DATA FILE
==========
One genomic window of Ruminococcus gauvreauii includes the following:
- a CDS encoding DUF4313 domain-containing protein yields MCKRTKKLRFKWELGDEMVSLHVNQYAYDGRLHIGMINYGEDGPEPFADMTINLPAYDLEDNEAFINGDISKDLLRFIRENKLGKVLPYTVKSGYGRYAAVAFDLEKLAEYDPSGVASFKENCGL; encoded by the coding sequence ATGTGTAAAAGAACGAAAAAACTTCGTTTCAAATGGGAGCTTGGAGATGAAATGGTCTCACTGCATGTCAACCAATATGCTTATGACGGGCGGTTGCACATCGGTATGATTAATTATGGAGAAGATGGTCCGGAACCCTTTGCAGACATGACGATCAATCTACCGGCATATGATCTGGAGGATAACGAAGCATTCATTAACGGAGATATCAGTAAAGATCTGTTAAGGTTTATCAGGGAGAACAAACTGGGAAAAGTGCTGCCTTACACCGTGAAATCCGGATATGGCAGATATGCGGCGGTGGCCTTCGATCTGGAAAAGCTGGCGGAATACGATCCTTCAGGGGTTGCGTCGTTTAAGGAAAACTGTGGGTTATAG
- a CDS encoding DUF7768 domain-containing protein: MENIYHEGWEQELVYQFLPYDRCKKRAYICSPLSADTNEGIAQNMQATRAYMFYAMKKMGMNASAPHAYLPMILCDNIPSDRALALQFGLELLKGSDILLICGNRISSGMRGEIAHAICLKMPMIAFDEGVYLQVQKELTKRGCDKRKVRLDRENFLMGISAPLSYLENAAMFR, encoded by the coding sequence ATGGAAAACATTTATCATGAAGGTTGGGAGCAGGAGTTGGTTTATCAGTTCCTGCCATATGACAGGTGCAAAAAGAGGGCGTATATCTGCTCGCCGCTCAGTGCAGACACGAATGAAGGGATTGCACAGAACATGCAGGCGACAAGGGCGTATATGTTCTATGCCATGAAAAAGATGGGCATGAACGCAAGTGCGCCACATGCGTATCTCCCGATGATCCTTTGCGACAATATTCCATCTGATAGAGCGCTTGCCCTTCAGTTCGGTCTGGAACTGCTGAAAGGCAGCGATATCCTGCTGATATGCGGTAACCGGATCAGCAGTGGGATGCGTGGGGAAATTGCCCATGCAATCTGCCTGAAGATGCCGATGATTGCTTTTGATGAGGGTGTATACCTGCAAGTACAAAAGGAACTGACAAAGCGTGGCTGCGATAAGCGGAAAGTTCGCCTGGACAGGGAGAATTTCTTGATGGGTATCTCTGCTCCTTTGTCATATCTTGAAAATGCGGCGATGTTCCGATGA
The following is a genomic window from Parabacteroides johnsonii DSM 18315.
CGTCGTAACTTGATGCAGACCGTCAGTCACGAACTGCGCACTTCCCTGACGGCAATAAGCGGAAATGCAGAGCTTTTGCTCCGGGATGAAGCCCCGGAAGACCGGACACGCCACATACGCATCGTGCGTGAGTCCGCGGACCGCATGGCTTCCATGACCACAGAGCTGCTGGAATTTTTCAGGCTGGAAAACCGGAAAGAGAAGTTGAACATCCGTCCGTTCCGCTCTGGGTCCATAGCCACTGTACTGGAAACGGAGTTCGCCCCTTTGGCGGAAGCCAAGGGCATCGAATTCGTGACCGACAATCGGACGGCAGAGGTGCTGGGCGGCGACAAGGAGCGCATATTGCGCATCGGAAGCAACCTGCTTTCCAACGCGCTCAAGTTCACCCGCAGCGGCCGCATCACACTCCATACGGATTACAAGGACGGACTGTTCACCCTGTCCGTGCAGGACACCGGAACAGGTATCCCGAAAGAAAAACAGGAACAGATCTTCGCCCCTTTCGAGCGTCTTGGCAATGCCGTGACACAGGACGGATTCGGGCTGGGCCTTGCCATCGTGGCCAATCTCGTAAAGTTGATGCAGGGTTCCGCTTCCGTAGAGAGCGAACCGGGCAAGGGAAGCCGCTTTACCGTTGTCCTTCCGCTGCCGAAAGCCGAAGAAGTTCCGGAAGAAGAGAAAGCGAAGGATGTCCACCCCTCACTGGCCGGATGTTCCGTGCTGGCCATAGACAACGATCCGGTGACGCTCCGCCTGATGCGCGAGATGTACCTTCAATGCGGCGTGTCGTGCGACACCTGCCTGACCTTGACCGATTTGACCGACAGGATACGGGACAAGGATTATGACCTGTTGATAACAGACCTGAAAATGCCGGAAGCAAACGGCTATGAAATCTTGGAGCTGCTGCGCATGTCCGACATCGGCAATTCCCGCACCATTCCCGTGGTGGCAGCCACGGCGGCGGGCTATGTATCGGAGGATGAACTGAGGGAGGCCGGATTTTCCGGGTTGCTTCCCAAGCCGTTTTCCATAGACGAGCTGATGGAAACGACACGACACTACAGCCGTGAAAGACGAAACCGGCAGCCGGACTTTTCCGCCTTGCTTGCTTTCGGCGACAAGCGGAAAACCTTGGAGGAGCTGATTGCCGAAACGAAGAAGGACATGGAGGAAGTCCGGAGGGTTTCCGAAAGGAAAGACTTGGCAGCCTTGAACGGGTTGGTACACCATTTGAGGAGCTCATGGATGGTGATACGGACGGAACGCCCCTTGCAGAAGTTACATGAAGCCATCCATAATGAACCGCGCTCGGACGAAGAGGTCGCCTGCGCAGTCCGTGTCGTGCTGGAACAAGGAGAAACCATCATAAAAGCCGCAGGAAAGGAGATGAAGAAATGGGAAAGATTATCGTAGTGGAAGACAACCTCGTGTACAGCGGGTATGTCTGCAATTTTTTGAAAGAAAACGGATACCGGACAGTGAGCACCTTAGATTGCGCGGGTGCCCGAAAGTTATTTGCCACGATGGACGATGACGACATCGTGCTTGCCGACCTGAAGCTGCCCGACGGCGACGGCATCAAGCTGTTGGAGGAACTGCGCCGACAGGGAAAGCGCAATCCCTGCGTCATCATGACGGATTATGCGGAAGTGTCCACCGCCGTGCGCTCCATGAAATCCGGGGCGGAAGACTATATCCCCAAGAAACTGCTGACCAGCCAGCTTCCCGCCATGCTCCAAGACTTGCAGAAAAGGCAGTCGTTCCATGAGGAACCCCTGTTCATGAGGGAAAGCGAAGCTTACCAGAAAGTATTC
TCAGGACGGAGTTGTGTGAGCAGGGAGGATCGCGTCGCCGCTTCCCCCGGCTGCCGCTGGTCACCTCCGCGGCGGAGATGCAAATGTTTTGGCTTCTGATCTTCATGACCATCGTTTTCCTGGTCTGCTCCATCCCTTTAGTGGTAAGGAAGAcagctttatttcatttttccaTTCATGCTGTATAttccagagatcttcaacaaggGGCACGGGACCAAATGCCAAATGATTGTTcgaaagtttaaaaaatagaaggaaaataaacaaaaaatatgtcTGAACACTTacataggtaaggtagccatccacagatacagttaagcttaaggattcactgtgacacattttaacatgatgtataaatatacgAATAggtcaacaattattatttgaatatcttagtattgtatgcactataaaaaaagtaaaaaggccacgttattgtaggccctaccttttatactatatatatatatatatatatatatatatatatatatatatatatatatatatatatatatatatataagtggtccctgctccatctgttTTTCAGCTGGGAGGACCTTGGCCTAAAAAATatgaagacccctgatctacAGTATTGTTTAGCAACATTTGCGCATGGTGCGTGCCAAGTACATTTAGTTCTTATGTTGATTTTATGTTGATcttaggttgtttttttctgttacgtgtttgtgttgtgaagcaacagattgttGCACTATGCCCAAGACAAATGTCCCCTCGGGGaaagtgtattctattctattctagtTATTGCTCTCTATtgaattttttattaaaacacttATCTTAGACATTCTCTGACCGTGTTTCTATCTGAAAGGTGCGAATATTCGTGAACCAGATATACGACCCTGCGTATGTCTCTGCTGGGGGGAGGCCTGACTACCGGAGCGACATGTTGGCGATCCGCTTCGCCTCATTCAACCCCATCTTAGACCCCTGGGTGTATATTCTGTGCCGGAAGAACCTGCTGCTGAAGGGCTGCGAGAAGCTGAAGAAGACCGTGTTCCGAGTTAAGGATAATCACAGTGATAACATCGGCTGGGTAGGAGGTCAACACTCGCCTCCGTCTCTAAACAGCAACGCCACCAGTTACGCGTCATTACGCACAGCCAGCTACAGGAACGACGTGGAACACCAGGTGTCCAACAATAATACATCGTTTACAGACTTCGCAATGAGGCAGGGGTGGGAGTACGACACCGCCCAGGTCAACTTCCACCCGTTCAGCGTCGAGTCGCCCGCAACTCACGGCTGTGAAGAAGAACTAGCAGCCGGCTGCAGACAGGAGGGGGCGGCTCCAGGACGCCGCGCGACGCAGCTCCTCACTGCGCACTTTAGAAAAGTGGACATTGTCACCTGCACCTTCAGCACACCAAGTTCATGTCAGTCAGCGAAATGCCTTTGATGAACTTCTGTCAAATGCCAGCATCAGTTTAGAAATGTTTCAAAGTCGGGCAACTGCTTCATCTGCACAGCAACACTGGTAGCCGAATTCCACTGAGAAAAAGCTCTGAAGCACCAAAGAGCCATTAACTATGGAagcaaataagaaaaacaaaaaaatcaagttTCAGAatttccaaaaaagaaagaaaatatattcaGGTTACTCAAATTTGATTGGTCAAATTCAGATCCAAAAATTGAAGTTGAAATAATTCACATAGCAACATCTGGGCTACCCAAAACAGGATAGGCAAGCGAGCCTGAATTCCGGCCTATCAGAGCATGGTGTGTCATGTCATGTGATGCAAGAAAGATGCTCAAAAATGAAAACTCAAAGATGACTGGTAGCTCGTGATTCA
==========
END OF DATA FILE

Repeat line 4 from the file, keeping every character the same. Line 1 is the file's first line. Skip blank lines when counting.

The following is a genomic window from Parabacteroides johnsonii DSM 18315.